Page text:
The grab handles on the A and B pillars are a smart inclusion, though the BT-50 does suffer a few design faux pas. The deep cup holders don’t support small takeaway cups, the visors foul against the rearview mirror when you try folding them the down, and frustratingly the radio station search facility is locked out ‘for safety’ while BT-50 is in motion. And c’mon, why no volume knob?

Lots of nitpicking on your author’s part, perhaps, but the small stuff does impact on a near-$60,000 vehicle of all-new design. Mazda executes cabins much better for much less outlay in other ranges. 

Bar the annoying radio search lockout and silly button ‘beeps’ that can thankfully be switched off, the 9.0-inch infotainment is decent enough. Audio quality is acceptable, wireless CarPlay is a real boon and the large if grainy reversing camera is quite user friendly with an expansive viewpoint for pinpoint parking. 

The upper glove box compartment adds to what’s a reasonable amount of stowage, including bottle holders in the doors and a cubby generous enough for the large phones with connected USB cabling.       

Row two is impressive, if mainly because the relaxed rake of the seat backs makes for genuine adult-friendly comfort on long trips – something of a rarity in this segment. Rear air vents and USB power further bolster the BT-50’s family friendliness and the rear seat bench is high enough that even younger kids will be able to get a view of the outside world.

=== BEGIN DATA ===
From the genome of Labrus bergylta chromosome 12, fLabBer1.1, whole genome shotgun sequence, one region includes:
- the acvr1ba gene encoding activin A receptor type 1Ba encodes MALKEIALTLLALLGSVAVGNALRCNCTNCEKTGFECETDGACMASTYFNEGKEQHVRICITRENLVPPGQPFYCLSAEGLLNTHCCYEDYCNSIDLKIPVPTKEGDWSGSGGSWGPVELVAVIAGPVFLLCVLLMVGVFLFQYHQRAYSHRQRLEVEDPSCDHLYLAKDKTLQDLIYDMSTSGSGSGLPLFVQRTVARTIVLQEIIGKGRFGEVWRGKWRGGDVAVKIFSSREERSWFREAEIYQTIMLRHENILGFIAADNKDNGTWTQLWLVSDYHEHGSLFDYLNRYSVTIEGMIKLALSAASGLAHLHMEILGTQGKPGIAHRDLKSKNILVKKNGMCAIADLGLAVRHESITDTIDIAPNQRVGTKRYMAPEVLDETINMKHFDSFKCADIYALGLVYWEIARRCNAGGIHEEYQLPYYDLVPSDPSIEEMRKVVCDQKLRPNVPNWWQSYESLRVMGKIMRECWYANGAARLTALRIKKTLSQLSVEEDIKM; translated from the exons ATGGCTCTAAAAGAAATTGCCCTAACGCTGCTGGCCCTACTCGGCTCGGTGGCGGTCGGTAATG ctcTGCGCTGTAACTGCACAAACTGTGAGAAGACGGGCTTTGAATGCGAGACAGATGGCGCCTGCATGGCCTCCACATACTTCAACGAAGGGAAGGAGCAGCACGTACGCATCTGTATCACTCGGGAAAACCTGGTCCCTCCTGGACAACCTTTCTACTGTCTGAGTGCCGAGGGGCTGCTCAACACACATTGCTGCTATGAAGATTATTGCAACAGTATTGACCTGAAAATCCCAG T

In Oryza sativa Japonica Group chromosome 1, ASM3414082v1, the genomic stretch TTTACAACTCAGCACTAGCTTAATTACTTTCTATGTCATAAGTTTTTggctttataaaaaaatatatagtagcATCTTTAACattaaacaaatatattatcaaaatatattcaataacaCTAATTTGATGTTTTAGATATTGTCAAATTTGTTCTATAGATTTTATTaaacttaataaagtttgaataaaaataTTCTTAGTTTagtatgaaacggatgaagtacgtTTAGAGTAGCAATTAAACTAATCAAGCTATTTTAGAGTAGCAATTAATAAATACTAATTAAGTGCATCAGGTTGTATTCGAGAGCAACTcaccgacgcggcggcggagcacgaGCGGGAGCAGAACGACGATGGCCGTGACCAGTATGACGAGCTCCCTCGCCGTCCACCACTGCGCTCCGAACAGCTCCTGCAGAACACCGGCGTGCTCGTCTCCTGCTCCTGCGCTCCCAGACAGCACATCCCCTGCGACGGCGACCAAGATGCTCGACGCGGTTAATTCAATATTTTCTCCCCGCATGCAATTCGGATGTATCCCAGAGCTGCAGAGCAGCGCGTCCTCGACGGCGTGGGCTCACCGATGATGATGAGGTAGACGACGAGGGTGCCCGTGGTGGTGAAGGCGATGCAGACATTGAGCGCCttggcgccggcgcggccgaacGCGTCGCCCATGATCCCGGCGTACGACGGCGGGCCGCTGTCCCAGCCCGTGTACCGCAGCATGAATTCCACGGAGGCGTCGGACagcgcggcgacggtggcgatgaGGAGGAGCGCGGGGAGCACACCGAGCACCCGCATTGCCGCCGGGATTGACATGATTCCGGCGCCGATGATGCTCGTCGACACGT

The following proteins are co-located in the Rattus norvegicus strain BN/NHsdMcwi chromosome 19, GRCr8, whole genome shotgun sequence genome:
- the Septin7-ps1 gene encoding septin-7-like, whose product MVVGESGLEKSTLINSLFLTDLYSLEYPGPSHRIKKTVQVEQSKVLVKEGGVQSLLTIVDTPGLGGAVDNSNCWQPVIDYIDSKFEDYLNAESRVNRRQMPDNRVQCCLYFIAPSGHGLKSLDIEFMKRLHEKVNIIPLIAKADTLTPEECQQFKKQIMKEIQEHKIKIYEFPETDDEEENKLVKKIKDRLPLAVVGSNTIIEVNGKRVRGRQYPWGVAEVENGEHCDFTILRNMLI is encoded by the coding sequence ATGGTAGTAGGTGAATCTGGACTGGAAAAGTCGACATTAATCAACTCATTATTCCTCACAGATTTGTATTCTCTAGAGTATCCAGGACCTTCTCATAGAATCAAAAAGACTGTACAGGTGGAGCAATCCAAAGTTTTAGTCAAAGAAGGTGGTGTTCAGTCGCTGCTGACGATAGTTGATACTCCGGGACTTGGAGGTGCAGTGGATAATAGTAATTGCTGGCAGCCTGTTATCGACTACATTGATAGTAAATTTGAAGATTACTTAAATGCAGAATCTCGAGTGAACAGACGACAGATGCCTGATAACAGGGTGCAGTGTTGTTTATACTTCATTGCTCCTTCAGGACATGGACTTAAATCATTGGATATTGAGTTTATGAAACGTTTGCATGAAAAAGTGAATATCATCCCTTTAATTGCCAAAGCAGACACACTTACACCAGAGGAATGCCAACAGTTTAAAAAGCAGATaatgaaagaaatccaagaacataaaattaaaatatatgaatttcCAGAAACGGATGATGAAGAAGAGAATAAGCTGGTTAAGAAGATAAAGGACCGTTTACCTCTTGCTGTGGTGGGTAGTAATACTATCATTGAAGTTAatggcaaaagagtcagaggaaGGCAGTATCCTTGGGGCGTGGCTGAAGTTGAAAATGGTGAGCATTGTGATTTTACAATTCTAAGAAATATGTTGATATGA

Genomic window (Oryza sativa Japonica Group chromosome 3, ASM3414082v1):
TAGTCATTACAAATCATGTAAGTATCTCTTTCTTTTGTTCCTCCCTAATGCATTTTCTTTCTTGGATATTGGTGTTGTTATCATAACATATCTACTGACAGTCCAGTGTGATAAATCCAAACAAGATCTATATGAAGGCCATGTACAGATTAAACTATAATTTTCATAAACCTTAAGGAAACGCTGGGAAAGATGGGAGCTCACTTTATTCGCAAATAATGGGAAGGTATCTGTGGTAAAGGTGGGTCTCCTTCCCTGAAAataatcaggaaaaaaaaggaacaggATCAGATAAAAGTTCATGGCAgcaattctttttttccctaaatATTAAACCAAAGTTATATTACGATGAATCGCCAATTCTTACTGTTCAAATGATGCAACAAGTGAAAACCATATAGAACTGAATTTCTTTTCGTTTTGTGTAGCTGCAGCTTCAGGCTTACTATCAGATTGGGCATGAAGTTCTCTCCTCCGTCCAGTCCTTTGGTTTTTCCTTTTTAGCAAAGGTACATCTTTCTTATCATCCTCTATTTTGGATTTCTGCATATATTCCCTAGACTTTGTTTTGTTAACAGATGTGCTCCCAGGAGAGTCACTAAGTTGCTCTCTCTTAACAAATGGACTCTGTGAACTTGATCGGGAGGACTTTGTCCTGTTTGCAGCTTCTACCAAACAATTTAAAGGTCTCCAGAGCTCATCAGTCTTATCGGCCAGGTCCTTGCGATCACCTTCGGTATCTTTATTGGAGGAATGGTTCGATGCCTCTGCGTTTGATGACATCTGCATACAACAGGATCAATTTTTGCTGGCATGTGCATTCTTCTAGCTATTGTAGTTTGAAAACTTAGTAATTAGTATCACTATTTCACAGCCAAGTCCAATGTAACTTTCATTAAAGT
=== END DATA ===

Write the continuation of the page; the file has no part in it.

The tub measures 1571mm long, 1530mm wide and 490mm tall. Bar a scant 2mm disparity in its 1120mm measure between the inner wheel arches, it’s identical to the D-Max and comparable with a HiLux.

There are no integrated tonneau hooks featured around the top lip of the tub but it does feature four tie-down points and a lockable tailgate. 

What’s under the bonnet?

The new Isuzu-sourced 3.0-litre turbo-diesel four features variable-geometry turbocharger tech and produces 140kW of power at 3600rpm and 450Nm of torque between 1600-2600rpm, which is down a little on the old car’s 147kW and 470Nm 3.2-litre five-cylinder.

It’s tied to a choice of six-speed manual or six-speed automatic in the XTR, that latter transmission offering sequential manual-shift operation. The auto versions get a two-speed High/Low transfer case.

The four-wheel drive system has shift-on-the-fly functionality allowing the driver to switch between two-wheel drive and all-paw traction on the move up to 100km/h. 

Consumption wise, all auto-equipped 4x4s come with an 8.0L/100km combined-cycle claim, which is 0.3L thirstier than most manual 4×4 variants. 

On test, our BT-50 tended to hover between its combined and urban (9.8L/100km) claims according to the on-board computer, usually sitting in the eights.